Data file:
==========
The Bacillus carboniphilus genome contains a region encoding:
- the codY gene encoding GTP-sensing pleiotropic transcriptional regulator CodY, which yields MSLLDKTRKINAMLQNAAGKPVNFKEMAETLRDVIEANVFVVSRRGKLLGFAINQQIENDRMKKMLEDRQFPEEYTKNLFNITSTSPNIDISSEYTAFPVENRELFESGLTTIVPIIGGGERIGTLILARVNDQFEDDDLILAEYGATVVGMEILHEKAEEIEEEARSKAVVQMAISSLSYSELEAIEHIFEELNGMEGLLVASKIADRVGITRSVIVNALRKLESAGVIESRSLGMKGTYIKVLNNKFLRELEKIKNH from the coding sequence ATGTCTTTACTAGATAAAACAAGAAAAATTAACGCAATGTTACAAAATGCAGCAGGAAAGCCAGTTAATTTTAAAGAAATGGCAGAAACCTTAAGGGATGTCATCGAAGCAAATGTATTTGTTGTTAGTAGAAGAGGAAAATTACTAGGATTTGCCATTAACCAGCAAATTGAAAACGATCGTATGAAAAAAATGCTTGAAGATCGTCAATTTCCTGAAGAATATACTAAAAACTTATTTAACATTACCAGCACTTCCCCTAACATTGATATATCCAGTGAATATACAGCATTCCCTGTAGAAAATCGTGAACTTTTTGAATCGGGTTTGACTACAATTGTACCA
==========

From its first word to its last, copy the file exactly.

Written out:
The Bacillus carboniphilus genome contains a region encoding:
- the codY gene encoding GTP-sensing pleiotropic transcriptional regulator CodY, which yields MSLLDKTRKINAMLQNAAGKPVNFKEMAETLRDVIEANVFVVSRRGKLLGFAINQQIENDRMKKMLEDRQFPEEYTKNLFNITSTSPNIDISSEYTAFPVENRELFESGLTTIVPIIGGGERIGTLILARVNDQFEDDDLILAEYGATVVGMEILHEKAEEIEEEARSKAVVQMAISSLSYSELEAIEHIFEELNGMEGLLVASKIADRVGITRSVIVNALRKLESAGVIESRSLGMKGTYIKVLNNKFLRELEKIKNH from the coding sequence ATGTCTTTACTAGATAAAACAAGAAAAATTAACGCAATGTTACAAAATGCAGCAGGAAAGCCAGTTAATTTTAAAGAAATGGCAGAAACCTTAAGGGATGTCATCGAAGCAAATGTATTTGTTGTTAGTAGAAGAGGAAAATTACTAGGATTTGCCATTAACCAGCAAATTGAAAACGATCGTATGAAAAAAATGCTTGAAGATCGTCAATTTCCTGAAGAATATACTAAAAACTTATTTAACATTACCAGCACTTCCCCTAACATTGATATATCCAGTGAATATACAGCATTCCCTGTAGAAAATCGTGAACTTTTTGAATCGGGTTTGACTACAATTGTACCA